I’ve been thinking of what community to use in my documentary.
a) Smogon University
b) Addicts of WoW (World of Warcraft)/retirees of WoW/ Alcoholics Anonymous equivalent
Dean has been advising to use WoW as my community, as it is closely related to my minor thesis that I’m working on this semester. It is tentatively called “Is there a world after WoW?” What I’m trying to do is explore the motivations, pleasures, and frustrations of playing WoW, and what leads people to quit the game. Essentially why I’m doing this line of research instead of a more obvious question such as gender and identity construction is because I have to cover a gap in the research. And not much research has been done on just why people choose to retire from WoW. It’s not as straightforward as simply getting tired of playing this game, there are a myriad of reasons and motivations, because playing WoW is not the simple activity one might envision about playing computer games.
The average WoW player spends twenty hours a week playing, with the more dedicated players perhaps spending twenty hours a day on the game. The average age of MMORG players is around 26, 50% of them work full-time, 36% of them are married, 22% of them have children, and contrary to popular stereotype, only 25% of them are teenagers. Basically you have a bunch of people (8.5 million of them in 2007), choosing to spend significant amounts of time and money in a virtual world, in which conventional definitions of play such as Salen and Zimmerman’s that games must have a “quantifiable goal or outcome” are overturned in favour of a system that strives to be open-ended and never-ending.
Deep and intricate social systems are needed to tackle the higher end of WoW gameplay, with your group raids (basically an attack on a specific level or dungeon typically stuffed with extremely powerful monsters for the chance of obtaining rare equipment) and your massive Player vs Player (PvP) fights, both requiring an incredible degree of group coordination and timing. Hierarchy is very significant here, with guild roles such as leader or other administrative roles bearing heavy responsibility. To reach a high level in WoW, not only will you have to invest months and months of dedicated play, but you simply cannot get anywhere without building up a substantial social and support network. What then, motivates a player who embraces the nature of all this, to walk away from it?
Some motivations I have discovered involve the collapse of hierarchies, sometimes when members of a guild “executive boardroom” chooses to leave, the guild collapses because efficiency and ability has been compromised perhaps beyond repair, and a multitude of people simultaneously quit as a result. Why not join another guild? The idea of collective knowledge is one that does not just apply to power gamers, and it roughly means a group of people being active and progressing in a game because of their shared knowledge and experience. Quite often, they move in packs, and simply move around from game to game. Another reason to quit is the time previously taken to establish a social network, and when this network starts to degrade, people decide that they do not want to start from zero, and quite often after playing for so long their principal pleasure in playing is derives from social networking.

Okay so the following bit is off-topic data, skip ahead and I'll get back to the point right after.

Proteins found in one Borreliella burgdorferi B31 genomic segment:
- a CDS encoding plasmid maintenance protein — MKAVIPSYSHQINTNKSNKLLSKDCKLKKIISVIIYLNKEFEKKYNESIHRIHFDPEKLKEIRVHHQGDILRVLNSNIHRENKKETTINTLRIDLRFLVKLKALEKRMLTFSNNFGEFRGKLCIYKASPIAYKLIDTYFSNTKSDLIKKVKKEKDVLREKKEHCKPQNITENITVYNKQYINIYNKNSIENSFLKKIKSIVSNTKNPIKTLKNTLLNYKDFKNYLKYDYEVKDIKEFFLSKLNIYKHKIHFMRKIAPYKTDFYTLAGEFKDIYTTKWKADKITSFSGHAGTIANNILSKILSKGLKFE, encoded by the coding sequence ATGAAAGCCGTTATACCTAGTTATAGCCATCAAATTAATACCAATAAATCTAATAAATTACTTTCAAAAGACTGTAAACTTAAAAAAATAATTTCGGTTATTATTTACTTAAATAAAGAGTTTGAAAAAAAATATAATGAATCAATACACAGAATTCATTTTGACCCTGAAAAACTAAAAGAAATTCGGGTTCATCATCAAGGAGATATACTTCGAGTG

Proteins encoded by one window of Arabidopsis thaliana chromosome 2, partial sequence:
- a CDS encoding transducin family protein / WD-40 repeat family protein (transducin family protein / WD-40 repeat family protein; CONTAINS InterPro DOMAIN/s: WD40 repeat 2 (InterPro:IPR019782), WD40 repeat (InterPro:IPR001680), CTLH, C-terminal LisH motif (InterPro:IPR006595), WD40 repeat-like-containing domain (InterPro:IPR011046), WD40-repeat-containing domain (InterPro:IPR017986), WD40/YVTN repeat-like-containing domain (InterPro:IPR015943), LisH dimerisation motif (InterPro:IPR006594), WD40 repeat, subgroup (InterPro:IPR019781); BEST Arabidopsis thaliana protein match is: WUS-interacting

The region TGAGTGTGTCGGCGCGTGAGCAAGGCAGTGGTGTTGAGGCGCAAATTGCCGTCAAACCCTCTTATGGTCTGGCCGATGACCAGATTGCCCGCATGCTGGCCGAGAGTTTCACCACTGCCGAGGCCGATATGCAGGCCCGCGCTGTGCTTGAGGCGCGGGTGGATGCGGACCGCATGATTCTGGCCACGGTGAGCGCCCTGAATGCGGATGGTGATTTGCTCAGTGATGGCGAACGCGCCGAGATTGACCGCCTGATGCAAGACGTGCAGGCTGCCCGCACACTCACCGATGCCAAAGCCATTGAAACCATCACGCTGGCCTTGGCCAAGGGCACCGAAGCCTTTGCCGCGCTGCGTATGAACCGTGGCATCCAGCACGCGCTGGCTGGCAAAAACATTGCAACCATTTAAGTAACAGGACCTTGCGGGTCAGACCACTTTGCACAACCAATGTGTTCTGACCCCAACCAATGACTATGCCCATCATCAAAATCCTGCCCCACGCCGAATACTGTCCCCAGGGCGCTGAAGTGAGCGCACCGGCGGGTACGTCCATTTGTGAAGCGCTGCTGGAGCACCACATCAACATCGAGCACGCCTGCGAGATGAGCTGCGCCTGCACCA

So you can see there is a multitude of questions to ask, and now here’s a transient spaces related question.
What is a community?
Between my two choices, Smogon and WoW-related communities, I can define Smogon as a community with much greater ease. It is many things, a bureaucracy, a governing democracy, a forum, and an economy. Basically Smogon is the premier competitive Pokemon battling community in the English-speaking world. They discuss strategies, analyse the state of the “metagame” which is their term for the shifts and flow of power, trends and status quos in the battling world.
Smogon is the most comprehensive and accurate online resource for competitive Pokémon battling. They offer articles and advice via community forums to help fans of the game compete at every level while honing their skills in every aspect of competitive Pokémon from team building to battling tactics. The players involved go into extreme depths in what is generally seen as a kid’s game, hacking into game code to obtain data such as:
Damage Formula = (((((((Level × 2 ÷ 5) + 2) × Base Power × [Sp] Attack ÷ 50) ÷ [Sp] Defence) × Mod1) + 2) ×
CH × Mod2 × R ÷ 100) × STAB × Type1 × Type2 × Mod3
It’s not just battling, the community spills over into other areas such as breeding, where people spend hundreds of hours trying to breed the perfect Pokemon, trying to get the last digit on the random number generator to hit 32. It is pretty mindboggling the amount of effort people put in, and the degree of number crunching involve, just to squirt what is essentially just a nugget of digital information
Here’s an example of the numbers involved, taken from the Smogon breeding guide. Warning: please skip this section if you find this kind of thing incomprehensible. I know I do.
How to discover the IVs of your Pokémon
(Italics are my notes attempting to make things a bit more comprehensible)
You might think that the IVs (individual value numbers that determine the statistics) of a Pokémon can be found rather easily among that particular Pokémon’s stats. The truth is, the game conceals the IVs of your Pokémon, and rather well at that. So how can we discover the IVs of our Pokémon?